She was escorted into an airport office, crying and asking why she was getting "treated like a criminal for doing the right thing."
She watched with sinking heart as her plane taxied by containing her checked luggage and the eyewitnesses who could confirm her story. For the fourth time she was asked to tell that story. Then the credentialed woman told her that the captain had tested negative and that "he and his staff do not want you on his plane."
About 11 p.m., Cindy was handed vouchers for a flight the following morning and two expired dinner coupons, a room voucher for a downtown Atlanta hotel and a shuttle to get there. Then she was abandoned, without any personal luggage, in a near-empty airport, "scared, alone and vulnerable."
By that time, the shuttles had quit running and the restaurants were closed. It was past midnight before she got into the hotel after a $100 cab ride and "so full of anger I couldn't possibly sleep."
"They kept telling me that they took this seriously," she recounted. "Well, so did I. If I suspected that an airplane full of people might be endangered by my keeping quiet, I would do exactly what I did in Atlanta again. I thought I was just being vigilant. It would only cause trouble for the pilot if he were guilty. When he was cleared by the test, the whole matter should have ended, and I would have accepted an apology.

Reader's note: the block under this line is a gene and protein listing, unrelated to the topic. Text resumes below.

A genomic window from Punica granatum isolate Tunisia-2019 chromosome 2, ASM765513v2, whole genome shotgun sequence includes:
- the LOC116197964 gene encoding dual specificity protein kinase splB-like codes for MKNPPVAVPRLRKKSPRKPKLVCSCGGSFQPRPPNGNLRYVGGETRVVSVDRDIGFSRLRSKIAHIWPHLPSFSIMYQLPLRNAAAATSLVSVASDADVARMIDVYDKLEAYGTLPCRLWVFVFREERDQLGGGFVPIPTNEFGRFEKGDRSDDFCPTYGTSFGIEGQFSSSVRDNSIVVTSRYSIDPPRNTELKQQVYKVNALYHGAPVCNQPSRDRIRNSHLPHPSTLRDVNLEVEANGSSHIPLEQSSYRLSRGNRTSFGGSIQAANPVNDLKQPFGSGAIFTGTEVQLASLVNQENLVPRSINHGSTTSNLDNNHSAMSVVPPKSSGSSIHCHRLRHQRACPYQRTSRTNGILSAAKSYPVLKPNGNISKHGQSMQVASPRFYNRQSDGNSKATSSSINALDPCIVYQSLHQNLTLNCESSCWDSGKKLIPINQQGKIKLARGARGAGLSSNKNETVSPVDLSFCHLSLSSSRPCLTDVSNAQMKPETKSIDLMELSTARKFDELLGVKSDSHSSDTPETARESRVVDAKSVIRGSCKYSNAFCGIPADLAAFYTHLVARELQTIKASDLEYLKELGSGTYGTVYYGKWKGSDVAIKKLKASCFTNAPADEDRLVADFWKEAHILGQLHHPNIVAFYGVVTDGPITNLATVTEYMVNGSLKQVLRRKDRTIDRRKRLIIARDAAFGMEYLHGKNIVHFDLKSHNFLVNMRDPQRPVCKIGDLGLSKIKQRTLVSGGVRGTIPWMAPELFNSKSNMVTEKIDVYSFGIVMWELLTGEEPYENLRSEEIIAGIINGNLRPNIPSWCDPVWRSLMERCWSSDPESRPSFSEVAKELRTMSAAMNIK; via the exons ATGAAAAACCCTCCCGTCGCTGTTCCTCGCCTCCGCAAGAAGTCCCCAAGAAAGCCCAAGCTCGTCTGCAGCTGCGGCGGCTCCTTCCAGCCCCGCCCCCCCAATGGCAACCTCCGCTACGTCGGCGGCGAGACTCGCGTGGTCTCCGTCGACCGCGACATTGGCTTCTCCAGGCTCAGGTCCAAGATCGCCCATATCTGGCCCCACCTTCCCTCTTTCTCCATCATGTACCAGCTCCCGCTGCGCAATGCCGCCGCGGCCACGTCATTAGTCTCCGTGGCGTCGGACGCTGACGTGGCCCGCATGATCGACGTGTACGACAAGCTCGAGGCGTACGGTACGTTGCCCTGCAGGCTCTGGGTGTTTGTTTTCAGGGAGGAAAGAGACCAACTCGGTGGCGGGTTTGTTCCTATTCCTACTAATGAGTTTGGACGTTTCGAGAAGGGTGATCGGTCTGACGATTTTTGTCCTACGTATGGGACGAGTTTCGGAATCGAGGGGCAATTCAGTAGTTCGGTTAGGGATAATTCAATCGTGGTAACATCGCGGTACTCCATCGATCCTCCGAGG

"Oh, yes, there's one other thing I learned. You can't depend on people to support you if doing so involves personal risk. I can still see the woman passenger who helped start this avoiding my eyes as I was walked up the aisle of that plane with my carry-ons."
Cindy's other phone was ringing as we talked. It was KTTV FOX 11 wanting to interview her for a program called "America's Newsroom." If hard news doesn't get in the way, she is scheduled to appear there today.
JOSEPH N. BELL lives in Newport Beach. His column runs Thursdays.